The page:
Discussion in 'Video' started by Meister Fragster, Feb 14, 2016 with 7 replies and 485 views.
IMO towards the ending the syncing got a bit shoddy but any opinions?
Looks sick. Wish I could edit that well but I'm too impatient to learn it.
would you do a montage video for me by any chance? got some crazy clips on bo3 i'd like editing properly.
Looks dope brah!
Thanks! I'm looking now to learning to use complex effects
There are several things you should work on to get the basics of editing down:
1. Syncing. The cinematics were synced up okay to the song, but when the clips started the shots were very randomly placed and didn't actually follow the song. Plan out where you're going to have each shot before working on the clip itself by placing markers on the beats. It will help you a lot in the long run.
2. Pacing. This ties in slightly with syncing, but more so to do with what parts of the clip you want to show in the final product. Your edit shows a lot of unnecessary footage, such as placing Tactical Insertions or sprinting. Viewers very often don't need to see this, as the focus of the edit is the kill chain or cool movement (for trickshots). There are also sections where the clip suddenly goes from 100% to 3000% speed to reach the next part, and conversely from 100% to 5% at the end of a clip. Cutting in correspondence to song beats and placing death cinematics for the most recent shot is a very common way to avoid such a situation. You can also attempt to blend the player's movement together with a transition, though the success rate of this method highly depends on what the player does in the clip and how much interpolation the viewer would have to do to understand what happened (or didn't happen, in the case that the player dawdles a bit before going for the next kill) in the cut.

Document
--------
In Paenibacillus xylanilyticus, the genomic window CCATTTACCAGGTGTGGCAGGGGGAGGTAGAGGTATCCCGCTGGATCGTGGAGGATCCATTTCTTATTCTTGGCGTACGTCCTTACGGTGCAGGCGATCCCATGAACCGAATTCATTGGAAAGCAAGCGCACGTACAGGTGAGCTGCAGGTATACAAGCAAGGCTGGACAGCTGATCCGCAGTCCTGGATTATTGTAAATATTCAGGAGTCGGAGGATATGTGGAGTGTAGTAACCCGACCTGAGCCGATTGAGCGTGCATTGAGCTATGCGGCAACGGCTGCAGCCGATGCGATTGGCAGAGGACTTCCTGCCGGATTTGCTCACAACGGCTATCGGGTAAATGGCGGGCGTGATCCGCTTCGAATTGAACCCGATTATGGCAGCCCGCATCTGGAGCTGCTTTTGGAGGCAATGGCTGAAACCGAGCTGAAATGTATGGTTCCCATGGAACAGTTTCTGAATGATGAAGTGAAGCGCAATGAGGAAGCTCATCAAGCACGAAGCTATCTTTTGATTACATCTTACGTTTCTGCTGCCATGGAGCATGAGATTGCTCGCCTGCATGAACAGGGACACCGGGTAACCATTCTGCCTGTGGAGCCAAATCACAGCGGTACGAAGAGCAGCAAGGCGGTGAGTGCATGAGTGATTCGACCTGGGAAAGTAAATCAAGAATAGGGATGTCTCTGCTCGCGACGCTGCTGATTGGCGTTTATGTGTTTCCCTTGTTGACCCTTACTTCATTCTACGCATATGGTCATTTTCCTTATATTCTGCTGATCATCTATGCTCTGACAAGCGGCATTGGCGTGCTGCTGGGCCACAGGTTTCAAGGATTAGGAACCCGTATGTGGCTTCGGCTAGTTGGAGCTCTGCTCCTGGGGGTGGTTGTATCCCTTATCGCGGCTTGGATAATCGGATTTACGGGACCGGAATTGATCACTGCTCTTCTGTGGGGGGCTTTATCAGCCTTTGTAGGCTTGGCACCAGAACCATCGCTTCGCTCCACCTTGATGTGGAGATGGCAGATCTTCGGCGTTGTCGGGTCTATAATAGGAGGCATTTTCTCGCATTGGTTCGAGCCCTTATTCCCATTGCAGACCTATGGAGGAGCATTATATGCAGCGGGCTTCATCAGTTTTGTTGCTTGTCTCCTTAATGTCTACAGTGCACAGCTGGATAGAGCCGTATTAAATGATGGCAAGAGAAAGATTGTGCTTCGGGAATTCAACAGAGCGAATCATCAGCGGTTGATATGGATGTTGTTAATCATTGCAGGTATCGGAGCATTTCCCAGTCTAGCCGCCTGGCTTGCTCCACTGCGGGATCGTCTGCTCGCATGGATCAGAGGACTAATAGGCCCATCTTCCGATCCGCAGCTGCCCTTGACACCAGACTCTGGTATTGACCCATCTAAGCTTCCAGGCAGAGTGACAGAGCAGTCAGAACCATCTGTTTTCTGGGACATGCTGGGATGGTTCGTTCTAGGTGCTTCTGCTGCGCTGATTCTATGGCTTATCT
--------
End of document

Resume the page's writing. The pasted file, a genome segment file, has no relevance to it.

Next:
Pacing is most often done through 'Velocity' or 'Time Remapping', terms used by Sony Vegas and Adobe After Effects respectively. The main objective of using these features is to make the edit feel like it is being driven by the song, so beats will make the edit move forward while the intermission in between is often slowed down. It gives the edit a very pumpy, involved feel with the song where momentum is conserved between cuts. I can see you tried to do this in the intro cinematics, but in the clip section, there are a lot of parts where the clip was playing fast and it cut to a cinematic that was hardly moving. This is a red flag for 90% of editors, the other 10% doing it knowingly and intentionally.
3. Colour Correction/Colour Grading. CC's should be tasteful to fit the mood of the song and never overdone. What CC works depends on the genre and theme of the edit, so I'd highly advise against using presets as much as possible. It's fine to use them to learn how certain looks were made, but remixing them to fit the song will prove more useful.
Generally, CC's should not:
Over-contrast the footage;
Use strong vignettes that affect the footage significantly;
Alter skin tones;
Apply too much of a single colour (this ties in with altering skin tones, as too much of one colour will quite often modify skin tones as well).
...but they should:
Contribute to the atmosphere of the edit;
Fit the mood of the song;